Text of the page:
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Maradona and Macron’s reproach

Maradona macronLike many in the world, French President Emmanuel Macron lamented the death of Maradona and published a text demonstrating his knowledge of the game and more than a bit of poetic sensitivity. Forty-five lines in which he traces the profile of the man today recognized as the best soccer player of all time. In the next to last paragraph, however, it seems as if a strange air enters his writing through some opening and quickens his pulse: “Diego Maradona,” writes Macron,” will also live on in popular joy in other fields. But his visits to Fidel Castro and Hugo Chávez will leave a bitter taste of defeat; it is on the field where Maradona made the revolution.”

The statement has the effect of a gunshot in the middle of a concert.

How is it possible to spoil his style this way?

Does the President know anything about the human relations Maradona shared with Fidel and Chávez?

We Cubans know them very well, and thus we have the right to be offended.

We can start by clarifying that these relations were not “visits,” since the meetings were repeated over the course of many years, at any time of the day or night. Encounters during which the mutual admiration of brothers was evident cannot be described as visits.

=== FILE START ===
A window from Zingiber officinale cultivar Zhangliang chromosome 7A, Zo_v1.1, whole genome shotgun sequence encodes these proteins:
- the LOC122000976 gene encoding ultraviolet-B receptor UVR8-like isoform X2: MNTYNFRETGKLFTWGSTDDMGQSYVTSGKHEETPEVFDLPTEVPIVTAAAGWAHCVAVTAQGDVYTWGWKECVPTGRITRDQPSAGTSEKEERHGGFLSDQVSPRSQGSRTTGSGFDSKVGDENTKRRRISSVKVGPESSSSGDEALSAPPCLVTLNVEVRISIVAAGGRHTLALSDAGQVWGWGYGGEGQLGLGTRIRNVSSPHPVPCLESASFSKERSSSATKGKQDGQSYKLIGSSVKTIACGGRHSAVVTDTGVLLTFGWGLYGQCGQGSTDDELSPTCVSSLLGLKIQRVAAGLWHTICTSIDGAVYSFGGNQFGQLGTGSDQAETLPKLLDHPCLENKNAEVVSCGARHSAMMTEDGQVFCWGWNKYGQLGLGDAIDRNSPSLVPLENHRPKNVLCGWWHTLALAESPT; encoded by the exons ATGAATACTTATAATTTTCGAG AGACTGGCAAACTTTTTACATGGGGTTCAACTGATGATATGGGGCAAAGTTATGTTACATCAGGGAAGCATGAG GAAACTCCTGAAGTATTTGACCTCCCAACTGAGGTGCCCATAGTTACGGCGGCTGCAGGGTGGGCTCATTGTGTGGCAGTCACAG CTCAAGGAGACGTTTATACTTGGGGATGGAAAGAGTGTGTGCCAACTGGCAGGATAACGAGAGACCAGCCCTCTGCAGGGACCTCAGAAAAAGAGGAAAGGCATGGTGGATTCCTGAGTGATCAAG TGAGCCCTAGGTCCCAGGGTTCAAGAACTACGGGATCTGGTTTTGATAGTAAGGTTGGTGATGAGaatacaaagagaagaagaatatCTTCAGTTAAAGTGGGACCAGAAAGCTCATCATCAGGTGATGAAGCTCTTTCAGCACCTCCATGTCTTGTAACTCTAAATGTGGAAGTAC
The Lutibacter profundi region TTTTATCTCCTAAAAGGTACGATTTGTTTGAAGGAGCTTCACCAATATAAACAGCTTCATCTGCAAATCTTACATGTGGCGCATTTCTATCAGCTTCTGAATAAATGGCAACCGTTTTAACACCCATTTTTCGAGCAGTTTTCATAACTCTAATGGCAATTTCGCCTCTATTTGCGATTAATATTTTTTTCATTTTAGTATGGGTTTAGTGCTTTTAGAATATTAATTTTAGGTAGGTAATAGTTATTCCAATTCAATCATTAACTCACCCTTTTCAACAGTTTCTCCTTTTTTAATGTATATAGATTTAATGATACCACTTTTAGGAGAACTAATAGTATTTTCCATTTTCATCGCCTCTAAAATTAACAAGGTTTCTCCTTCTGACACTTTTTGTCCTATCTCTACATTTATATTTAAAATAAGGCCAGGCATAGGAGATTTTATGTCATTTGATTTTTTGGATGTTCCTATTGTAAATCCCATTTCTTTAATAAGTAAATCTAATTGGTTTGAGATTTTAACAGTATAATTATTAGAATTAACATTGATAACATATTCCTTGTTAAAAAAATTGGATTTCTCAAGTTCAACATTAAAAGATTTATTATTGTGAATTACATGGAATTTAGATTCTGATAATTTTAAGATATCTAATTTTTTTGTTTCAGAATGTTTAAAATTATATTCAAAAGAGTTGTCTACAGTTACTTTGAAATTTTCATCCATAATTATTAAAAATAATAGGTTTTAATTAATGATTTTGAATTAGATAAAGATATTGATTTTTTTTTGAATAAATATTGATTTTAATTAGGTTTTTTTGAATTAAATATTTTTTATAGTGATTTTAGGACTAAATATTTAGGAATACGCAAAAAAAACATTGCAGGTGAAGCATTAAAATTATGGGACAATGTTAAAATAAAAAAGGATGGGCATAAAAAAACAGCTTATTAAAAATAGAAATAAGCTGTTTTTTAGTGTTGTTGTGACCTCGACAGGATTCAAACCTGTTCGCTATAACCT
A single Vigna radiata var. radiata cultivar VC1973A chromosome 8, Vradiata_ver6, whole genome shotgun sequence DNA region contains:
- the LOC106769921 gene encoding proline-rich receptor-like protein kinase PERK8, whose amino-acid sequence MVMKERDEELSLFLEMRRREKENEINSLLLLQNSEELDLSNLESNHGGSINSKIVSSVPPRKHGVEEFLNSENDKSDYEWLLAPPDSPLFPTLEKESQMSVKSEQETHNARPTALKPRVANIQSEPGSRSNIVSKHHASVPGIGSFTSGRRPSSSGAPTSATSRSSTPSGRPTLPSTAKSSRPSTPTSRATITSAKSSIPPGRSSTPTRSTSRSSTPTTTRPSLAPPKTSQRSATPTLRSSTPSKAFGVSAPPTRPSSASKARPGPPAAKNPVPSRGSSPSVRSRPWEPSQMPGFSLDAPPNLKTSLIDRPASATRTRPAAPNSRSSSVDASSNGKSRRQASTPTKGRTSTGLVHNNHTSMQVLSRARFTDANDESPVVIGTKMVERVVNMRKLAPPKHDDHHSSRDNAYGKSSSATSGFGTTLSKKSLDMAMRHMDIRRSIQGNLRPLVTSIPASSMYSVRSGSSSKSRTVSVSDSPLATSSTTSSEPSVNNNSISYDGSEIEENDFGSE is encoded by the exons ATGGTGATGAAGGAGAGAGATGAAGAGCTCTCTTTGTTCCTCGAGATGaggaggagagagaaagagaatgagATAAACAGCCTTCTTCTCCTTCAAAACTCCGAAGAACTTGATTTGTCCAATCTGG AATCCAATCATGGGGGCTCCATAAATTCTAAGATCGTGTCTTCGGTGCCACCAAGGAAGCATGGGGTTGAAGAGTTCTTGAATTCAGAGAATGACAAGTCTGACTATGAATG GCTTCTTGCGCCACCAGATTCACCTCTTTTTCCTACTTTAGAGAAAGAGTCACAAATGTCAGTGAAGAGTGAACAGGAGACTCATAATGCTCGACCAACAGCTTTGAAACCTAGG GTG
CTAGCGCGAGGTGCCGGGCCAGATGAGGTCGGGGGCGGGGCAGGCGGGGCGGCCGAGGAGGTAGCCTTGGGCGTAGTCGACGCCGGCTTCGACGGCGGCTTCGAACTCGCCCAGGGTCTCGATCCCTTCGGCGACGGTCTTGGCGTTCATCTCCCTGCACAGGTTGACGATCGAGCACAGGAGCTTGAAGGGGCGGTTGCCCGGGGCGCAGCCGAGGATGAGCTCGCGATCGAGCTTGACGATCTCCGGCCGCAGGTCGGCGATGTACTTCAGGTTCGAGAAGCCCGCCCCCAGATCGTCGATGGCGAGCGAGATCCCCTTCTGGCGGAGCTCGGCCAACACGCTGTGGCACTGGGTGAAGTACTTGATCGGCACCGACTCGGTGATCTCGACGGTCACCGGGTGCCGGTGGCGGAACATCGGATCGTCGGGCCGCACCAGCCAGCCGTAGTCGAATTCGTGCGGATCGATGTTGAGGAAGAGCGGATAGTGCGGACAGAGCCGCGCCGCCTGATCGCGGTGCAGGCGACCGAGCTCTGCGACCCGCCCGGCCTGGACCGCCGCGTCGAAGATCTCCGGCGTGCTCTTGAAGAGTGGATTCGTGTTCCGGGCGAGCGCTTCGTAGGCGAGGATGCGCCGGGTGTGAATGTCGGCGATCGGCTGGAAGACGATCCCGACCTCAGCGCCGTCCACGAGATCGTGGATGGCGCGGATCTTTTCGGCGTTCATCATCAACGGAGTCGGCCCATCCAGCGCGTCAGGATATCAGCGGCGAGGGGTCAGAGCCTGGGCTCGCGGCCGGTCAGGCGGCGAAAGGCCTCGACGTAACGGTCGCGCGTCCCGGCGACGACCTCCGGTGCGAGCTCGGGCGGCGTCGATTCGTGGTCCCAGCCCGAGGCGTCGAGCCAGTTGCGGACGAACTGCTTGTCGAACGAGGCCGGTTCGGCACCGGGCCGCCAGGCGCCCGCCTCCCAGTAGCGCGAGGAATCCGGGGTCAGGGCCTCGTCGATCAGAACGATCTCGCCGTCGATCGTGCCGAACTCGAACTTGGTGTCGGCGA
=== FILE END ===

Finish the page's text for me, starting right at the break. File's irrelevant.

All the images, words, statements inside and outside the country – many over a long period of time – are very well remembered and, since the death of the Argentinean star, of current interest around the world, where they are recalled as a testimony of an unconditional brotherhood, because Maradona not only identified with the causes of the humble inherent in any Revolution that respects itself, but also defended them until the last minute of his life.

Why then offend the memory of our number 10 and assert that these visits will leave a “bitter taste of defeat?”

Bitter taste for whom, and from what point of view?

Why recognize Maradona’s revolution only on the field and not beyond?

With the greatest respect for President Macron, we must remind him that there are plenty of examples related to these sincere friendships that will go down in history without idle comment, examples that – as Voltaire said – “correct much better than reprimands.”

(Taken From Granma)

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